Radiation Chemistry Rules: What is Glass Transition Temperature?

Glass Transition Temperature

Electron beam crosslinking  can enhance different polymer properties such as tensile strength, impact strength, high-heat properties, abrasion and chemical resistance, and environmental stress crack resistance. But not all polymers crosslink.

So how can you tell if your polymer is a good fit for e-beam crosslinking? One of the factors that help us know if a polymer is likely to crosslink or not is its glass transition temperature (Tg).

What is glass transition temperature?

Have you ever left something plastic outside during the winter, like, say, a potted plant you totally *meant* to bring inside before it froze solid? (Don’t worry, I won’t tell.) Chances are, when you do go to pick up the pot that next spring, it’s likely to crack. This is an example of the phenomenon known as glass transition. When a polymer is cooled below its glass transition temperature (known as its glassy state), it becomes hard and brittle, like (you guessed it!) glass. When a polymer is heated above its glass transition temperature (rubbery state), however, it becomes soft and flexible.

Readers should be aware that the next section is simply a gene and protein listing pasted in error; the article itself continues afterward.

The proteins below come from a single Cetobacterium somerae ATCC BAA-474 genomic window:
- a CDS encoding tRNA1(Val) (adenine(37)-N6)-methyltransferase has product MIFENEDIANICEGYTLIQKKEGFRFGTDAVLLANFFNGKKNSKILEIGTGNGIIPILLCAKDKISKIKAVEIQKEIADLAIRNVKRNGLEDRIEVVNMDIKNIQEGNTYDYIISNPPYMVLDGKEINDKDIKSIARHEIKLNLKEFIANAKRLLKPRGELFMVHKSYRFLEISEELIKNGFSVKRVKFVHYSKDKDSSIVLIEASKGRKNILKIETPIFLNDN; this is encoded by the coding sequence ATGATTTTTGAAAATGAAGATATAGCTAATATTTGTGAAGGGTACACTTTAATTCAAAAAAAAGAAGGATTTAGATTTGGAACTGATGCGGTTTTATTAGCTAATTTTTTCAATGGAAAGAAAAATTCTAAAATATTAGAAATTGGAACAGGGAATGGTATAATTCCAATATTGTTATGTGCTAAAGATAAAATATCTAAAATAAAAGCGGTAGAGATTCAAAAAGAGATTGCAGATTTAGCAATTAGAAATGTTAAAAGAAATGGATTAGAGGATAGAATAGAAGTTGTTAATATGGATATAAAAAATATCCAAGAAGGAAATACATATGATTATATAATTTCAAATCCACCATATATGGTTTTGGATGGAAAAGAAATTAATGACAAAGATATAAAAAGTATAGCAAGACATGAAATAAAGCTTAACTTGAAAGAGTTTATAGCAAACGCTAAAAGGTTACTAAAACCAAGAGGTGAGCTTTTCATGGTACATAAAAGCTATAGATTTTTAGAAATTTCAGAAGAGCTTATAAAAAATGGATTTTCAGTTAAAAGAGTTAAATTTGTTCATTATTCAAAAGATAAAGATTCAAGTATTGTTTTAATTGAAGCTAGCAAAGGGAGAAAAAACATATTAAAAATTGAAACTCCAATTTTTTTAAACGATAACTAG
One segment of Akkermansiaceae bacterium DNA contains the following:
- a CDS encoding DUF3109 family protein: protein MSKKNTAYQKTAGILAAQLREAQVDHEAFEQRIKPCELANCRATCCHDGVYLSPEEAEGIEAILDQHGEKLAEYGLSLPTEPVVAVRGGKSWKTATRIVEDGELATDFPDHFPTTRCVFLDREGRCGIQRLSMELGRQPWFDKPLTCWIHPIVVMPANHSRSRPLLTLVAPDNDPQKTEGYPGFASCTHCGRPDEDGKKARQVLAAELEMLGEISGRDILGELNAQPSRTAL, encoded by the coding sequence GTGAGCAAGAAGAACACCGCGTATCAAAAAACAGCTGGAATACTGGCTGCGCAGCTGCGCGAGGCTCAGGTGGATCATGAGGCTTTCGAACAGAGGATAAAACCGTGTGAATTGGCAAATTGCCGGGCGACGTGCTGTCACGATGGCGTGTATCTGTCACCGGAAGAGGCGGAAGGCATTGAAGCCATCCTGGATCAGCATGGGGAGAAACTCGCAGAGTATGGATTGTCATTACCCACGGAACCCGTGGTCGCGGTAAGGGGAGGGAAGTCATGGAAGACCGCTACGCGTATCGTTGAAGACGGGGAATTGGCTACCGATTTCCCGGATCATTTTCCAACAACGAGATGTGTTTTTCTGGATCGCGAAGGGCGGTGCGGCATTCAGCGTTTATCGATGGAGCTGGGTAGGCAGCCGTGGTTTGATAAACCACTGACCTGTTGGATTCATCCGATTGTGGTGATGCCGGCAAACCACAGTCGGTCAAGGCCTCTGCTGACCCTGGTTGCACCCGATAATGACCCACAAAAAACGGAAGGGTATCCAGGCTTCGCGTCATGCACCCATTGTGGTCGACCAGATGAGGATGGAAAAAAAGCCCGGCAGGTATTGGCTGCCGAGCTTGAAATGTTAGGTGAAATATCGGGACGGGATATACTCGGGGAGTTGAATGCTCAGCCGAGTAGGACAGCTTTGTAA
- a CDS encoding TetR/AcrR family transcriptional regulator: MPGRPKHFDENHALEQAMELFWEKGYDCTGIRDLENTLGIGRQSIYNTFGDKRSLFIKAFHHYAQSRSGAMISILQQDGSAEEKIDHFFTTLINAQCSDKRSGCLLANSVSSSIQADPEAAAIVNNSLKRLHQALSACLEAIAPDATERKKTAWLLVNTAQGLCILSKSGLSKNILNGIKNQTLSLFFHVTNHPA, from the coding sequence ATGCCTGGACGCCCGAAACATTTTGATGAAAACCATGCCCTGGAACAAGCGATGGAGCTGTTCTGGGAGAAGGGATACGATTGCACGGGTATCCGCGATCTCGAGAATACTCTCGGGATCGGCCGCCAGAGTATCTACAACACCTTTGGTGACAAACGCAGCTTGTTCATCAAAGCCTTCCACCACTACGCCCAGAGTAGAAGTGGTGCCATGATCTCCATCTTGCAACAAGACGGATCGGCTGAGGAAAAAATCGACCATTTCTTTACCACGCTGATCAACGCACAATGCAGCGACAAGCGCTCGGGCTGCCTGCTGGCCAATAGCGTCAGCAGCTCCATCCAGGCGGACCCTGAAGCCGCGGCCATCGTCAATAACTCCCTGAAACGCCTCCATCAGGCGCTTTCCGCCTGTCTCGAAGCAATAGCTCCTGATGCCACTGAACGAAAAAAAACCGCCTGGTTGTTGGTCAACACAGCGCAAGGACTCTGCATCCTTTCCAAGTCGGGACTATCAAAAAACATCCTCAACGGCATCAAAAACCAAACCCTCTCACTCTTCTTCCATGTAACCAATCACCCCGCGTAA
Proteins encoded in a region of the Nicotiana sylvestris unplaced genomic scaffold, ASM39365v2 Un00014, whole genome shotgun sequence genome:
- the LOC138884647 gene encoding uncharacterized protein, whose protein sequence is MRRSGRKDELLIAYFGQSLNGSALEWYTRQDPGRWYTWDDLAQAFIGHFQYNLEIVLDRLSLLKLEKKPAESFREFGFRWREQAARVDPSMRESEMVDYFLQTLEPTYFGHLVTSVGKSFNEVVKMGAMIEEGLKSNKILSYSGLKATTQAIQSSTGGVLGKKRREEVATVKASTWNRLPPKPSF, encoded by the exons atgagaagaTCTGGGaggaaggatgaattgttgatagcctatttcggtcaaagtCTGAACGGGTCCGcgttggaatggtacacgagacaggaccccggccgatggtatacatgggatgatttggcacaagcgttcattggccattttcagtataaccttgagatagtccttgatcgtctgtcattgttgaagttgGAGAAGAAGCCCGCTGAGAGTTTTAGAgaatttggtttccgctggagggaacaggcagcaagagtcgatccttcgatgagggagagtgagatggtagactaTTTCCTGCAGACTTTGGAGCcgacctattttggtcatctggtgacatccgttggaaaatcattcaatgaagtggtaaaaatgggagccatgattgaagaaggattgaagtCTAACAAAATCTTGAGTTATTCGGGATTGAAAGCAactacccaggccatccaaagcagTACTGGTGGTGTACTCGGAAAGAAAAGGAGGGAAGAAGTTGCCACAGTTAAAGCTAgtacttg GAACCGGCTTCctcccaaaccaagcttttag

Below the glass transition temperature, the polymer chains are not able to move and rotate, which we have learned is not conducive to crosslinking. Above the glass transition temperature, however, the chains are able to move and crosslinking is more likely to occur.

(To be clear, glass transition is NOT the same thing as melting. Melting is a transition that occurs in crystalline polymers, when the polymer chains fall out of their crystalline structures and become disordered liquid. Glass transition occurs in amorphous polymers.

How is glass transition temperature related to crosslinking?

So how much of a relation is there really between crosslinking and the glass transition temperature?

Let’s look at the following figure, simplified from Radiation Processing of Polymer Materials and it Industrial Applications. The G value is a relation of the chemical yield resulting from radiation. G(X) is crosslinking and G(S) is chain scissioning. In the figure, we are looking at the results of irradiation conducted at room temperature and can see the lower the glass transition temperature, the higher the G(X) or amount of crosslinking. The results speak for themselves! glass transition temperature

Of course, there are other factors involved…but that’s another entry.

Have a question about a specific polymer? Email us at ebeam@ebeamservices.com!

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